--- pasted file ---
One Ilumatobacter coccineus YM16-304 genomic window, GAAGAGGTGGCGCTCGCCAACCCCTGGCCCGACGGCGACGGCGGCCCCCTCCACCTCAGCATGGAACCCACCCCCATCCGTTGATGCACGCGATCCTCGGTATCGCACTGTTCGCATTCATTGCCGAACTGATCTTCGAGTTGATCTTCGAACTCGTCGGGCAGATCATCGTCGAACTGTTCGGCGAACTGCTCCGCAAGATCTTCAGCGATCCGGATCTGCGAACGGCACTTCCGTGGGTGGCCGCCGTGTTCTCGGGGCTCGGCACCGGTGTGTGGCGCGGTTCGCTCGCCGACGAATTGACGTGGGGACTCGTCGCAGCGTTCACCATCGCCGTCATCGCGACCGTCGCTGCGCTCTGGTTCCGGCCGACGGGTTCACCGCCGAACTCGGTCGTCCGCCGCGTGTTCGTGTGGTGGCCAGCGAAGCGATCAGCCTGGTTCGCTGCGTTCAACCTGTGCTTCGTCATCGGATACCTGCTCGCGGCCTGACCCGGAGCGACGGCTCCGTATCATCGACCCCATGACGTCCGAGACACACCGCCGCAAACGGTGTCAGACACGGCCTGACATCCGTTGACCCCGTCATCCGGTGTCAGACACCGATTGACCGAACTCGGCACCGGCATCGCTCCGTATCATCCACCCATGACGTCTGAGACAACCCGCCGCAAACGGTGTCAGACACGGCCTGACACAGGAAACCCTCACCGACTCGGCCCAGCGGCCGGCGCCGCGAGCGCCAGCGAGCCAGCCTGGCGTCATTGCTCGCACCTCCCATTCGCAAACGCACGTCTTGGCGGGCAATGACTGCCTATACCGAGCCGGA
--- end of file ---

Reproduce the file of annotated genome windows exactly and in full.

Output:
One Ilumatobacter coccineus YM16-304 genomic window, GAAGAGGTGGCGCTCGCCAACCCCTGGCCCGACGGCGACGGCGGCCCCCTCCACCTCAGCATGGAACCCACCCCCATCCGTTGATGCACGCGATCCTCGGTATCGCACTGTTCGCATTCATTGCCGAACTGATCTTCGAGTTGATCTTCGAACTCGTCGGGCAGATCATCGTCGAACTGTTCGGCGAACTGCTCCGCAAGATCTTCAGCGATCCGGATCTGCGAACGGCACTTCCGTGGGTGGCCGCCGTGTTCTCGGGGCTCGGCACCGGTGTGTGGCGCGGTTCGCTCGCCGACGAATTGACGTGGGGACTCGTCGCAGCGTTCACCATCGCCGTCATCGCGACCGTCGCTGCGCTCTGGTTCCGGCCGACGGGTTCACCGCCGAACTCGGTCGTCCGCCGCGTGTTCGTGTGGTGGCCAGCGAAGCGATCAGCCTGGTTCGCTGCGTTCAACCTGTGCTTCGTCATCGGATACCTGCTCGCGGCCTGACCCGGAGCGACGGCTCCGTATCATCGACCCCATGACGTCCGAGACACACCGCCGCAAACGGTGTCAGACACGGCCTGACATCCGTTGACCCCGTCATCCGGTGTCAGACACCGATTGACCGAACTCGGCACCGGCATCGCTCCGTATCATCCACCCATGACGTCTGAGACAACCCGCCGCAAACGGTGTCAGACACGGCCTGACACAGGAAACCCTCACCGACTCGGCCCAGCGGCCGGCGCCGCGAGCGCCAGCGAGCCAGCCTGGCGTCATTGCTCGCACCTCCCATTCGCAAACGCACGTCTTGGCGGGCAATGACTGCCTATACCGAGCCGGA